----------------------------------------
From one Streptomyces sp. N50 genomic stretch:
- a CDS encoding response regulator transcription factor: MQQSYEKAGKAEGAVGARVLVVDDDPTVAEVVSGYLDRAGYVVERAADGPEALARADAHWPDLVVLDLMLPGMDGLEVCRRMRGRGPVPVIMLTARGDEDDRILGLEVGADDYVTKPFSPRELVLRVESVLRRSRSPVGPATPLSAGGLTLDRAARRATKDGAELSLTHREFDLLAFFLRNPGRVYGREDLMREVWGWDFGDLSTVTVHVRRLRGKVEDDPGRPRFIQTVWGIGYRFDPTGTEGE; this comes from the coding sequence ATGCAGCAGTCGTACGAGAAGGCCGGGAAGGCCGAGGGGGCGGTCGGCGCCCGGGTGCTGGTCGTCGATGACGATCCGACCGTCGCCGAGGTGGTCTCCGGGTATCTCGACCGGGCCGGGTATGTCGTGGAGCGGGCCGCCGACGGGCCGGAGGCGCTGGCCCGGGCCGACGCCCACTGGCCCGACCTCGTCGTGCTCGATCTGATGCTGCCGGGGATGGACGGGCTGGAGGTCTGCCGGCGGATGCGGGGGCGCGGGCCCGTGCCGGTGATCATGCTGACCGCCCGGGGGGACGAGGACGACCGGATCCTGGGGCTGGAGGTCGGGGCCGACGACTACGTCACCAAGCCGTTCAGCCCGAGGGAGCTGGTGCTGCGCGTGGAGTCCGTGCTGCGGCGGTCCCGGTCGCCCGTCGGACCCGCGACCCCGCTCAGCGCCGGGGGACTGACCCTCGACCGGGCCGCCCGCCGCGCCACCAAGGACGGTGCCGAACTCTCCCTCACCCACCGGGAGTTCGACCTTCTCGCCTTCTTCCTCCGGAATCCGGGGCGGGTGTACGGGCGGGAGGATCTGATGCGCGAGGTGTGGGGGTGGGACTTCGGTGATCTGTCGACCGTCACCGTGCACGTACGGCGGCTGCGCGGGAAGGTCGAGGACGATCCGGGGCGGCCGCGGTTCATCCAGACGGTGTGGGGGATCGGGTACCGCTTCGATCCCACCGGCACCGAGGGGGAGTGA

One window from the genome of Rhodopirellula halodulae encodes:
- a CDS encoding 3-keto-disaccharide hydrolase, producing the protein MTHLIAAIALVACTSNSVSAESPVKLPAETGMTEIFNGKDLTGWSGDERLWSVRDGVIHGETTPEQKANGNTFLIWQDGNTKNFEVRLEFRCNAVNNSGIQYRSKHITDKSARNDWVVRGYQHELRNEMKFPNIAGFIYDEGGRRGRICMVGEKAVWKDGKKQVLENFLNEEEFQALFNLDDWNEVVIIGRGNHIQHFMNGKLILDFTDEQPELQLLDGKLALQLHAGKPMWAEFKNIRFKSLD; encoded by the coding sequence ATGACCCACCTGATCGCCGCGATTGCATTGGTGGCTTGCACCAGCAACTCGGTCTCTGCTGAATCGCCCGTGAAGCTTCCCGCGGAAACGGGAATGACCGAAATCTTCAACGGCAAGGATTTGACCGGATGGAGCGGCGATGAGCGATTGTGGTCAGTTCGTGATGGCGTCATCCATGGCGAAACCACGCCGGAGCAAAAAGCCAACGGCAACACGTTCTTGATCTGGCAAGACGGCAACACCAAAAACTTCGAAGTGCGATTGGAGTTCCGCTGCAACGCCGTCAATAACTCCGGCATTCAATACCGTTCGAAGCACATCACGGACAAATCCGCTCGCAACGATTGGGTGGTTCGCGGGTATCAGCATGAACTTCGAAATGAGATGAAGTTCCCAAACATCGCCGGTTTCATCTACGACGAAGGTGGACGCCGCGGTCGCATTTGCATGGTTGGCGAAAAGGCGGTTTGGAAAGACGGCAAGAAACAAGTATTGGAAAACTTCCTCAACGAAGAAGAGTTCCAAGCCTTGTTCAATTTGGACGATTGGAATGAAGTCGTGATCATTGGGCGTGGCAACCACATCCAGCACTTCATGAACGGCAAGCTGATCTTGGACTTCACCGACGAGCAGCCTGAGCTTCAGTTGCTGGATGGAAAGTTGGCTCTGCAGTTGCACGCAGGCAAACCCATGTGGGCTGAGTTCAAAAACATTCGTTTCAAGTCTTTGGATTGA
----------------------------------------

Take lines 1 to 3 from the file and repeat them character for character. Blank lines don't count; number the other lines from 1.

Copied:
From one Streptomyces sp. N50 genomic stretch:
- a CDS encoding response regulator transcription factor: MQQSYEKAGKAEGAVGARVLVVDDDPTVAEVVSGYLDRAGYVVERAADGPEALARADAHWPDLVVLDLMLPGMDGLEVCRRMRGRGPVPVIMLTARGDEDDRILGLEVGADDYVTKPFSPRELVLRVESVLRRSRSPVGPATPLSAGGLTLDRAARRATKDGAELSLTHREFDLLAFFLRNPGRVYGREDLMREVWGWDFGDLSTVTVHVRRLRGKVEDDPGRPRFIQTVWGIGYRFDPTGTEGE; this comes from the coding sequence ATGCAGCAGTCGTACGAGAAGGCCGGGAAGGCCGAGGGGGCGGTCGGCGCCCGGGTGCTGGTCGTCGATGACGATCCGACCGTCGCCGAGGTGGTCTCCGGGTATCTCGACCGGGCCGGGTATGTCGTGGAGCGGGCCGCCGACGGGCCGGAGGCGCTGGCCCGGGCCGACGCCCACTGGCCCGACCTCGTCGTGCTCGATCTGATGCTGCCGGGGATGGACGGGCTGGAGGTCTGCCGGCGGATGCGGGGGCGCGGGCCCGTGCCGGTGATCATGCTGACCGCCCGGGGGGACGAGGACGACCGGATCCTGGGGCTGGAGGTCGGGGCCGACGACTACGTCACCAAGCCGTTCAGCCCGAGGGAGCTGGTGCTGCGCGTGGAGTCCGTGCTGCGGCGGTCCCGGTCGCCCGTCGGACCCGCGACCCCGCTCAGCGCCGGGGGACTGACCCTCGACCGGGCCGCCCGCCGCGCCACCAAGGACGGTGCCGAACTCTCCCTCACCCACCGGGAGTTCGACCTTCTCGCCTTCTTCCTCCGGAATCCGGGGCGGGTGTACGGGCGGGAGGATCTGATGCGCGAGGTGTGGGGGTGGGACTTCGGTGATCTGTCGACCGTCACCGTGCACGTACGGCGGCTGCGCGGGAAGGTCGAGGACGATCCGGGGCGGCCGCGGTTCATCCAGACGGTGTGGGGGATCGGGTACCGCTTCGATCCCACCGGCACCGAGGGGGAGTGA

One window from the genome of Rhodopirellula halodulae encodes: